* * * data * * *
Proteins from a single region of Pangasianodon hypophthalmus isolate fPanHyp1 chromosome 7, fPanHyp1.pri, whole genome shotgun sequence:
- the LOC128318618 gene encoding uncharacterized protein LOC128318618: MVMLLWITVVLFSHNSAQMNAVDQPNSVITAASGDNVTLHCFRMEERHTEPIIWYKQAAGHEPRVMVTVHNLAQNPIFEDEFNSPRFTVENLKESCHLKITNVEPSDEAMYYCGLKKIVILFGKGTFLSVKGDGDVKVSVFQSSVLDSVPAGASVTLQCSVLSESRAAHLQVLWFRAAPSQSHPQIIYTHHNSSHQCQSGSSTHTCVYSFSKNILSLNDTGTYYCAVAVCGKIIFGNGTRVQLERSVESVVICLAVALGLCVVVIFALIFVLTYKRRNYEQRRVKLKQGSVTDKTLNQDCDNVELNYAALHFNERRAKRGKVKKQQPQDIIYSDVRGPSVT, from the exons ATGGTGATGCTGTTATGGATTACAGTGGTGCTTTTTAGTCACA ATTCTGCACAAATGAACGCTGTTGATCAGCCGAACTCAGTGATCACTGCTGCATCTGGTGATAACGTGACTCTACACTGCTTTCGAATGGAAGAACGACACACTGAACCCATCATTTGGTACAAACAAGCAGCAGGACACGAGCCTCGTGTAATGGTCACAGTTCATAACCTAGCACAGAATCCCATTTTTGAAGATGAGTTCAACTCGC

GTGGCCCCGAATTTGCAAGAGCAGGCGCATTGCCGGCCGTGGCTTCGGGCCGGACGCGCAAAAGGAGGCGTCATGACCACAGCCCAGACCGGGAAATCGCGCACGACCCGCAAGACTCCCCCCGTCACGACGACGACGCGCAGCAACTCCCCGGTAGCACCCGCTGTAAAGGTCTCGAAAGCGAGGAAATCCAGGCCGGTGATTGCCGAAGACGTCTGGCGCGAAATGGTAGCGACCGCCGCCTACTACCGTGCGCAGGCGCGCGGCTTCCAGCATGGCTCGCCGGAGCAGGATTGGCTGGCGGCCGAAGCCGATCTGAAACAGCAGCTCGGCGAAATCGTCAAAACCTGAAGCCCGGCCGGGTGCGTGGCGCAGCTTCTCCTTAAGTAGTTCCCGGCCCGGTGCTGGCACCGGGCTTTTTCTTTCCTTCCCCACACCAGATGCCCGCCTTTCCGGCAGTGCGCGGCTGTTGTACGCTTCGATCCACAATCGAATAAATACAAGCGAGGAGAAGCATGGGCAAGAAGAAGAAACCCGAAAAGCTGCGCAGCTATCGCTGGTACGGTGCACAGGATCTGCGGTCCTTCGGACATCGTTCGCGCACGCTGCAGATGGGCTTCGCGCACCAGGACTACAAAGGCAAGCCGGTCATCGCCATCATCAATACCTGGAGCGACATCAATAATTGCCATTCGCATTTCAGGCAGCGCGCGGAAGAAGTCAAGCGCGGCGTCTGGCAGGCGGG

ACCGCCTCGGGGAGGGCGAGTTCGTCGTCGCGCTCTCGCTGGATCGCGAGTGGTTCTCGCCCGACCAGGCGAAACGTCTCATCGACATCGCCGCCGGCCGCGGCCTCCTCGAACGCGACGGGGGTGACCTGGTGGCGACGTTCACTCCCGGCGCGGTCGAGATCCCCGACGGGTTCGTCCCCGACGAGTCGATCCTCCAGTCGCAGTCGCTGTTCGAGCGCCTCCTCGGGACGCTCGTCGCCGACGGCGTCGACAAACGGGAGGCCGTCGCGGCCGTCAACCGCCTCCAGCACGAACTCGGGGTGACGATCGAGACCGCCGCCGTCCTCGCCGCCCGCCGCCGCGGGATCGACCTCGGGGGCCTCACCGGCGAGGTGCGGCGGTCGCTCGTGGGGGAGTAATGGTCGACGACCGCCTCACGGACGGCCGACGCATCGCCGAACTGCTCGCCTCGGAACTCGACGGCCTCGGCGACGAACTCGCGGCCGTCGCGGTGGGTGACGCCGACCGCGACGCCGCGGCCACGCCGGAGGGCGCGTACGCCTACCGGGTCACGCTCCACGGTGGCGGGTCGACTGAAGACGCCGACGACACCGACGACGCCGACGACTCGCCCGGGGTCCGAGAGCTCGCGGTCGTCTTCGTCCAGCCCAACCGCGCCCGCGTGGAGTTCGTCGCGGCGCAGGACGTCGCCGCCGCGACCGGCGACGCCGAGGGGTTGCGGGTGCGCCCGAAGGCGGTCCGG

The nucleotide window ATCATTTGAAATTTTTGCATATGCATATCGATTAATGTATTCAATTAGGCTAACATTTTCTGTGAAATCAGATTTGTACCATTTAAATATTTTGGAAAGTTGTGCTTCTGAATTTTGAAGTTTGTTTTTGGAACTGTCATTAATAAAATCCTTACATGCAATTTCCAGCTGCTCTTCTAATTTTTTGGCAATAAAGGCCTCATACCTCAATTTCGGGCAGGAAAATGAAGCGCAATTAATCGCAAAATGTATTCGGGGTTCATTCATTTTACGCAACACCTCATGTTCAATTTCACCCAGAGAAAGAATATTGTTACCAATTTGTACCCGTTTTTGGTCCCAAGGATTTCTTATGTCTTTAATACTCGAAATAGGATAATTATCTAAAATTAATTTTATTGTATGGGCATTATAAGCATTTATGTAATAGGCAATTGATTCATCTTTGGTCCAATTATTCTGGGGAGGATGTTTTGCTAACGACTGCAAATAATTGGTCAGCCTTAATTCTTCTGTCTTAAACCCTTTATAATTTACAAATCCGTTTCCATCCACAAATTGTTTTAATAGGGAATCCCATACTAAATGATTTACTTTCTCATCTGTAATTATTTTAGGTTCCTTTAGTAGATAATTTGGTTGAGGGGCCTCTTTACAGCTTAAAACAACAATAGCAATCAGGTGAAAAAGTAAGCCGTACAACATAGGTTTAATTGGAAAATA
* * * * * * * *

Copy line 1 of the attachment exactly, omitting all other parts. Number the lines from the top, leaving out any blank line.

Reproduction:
Proteins from a single region of Pangasianodon hypophthalmus isolate fPanHyp1 chromosome 7, fPanHyp1.pri, whole genome shotgun sequence: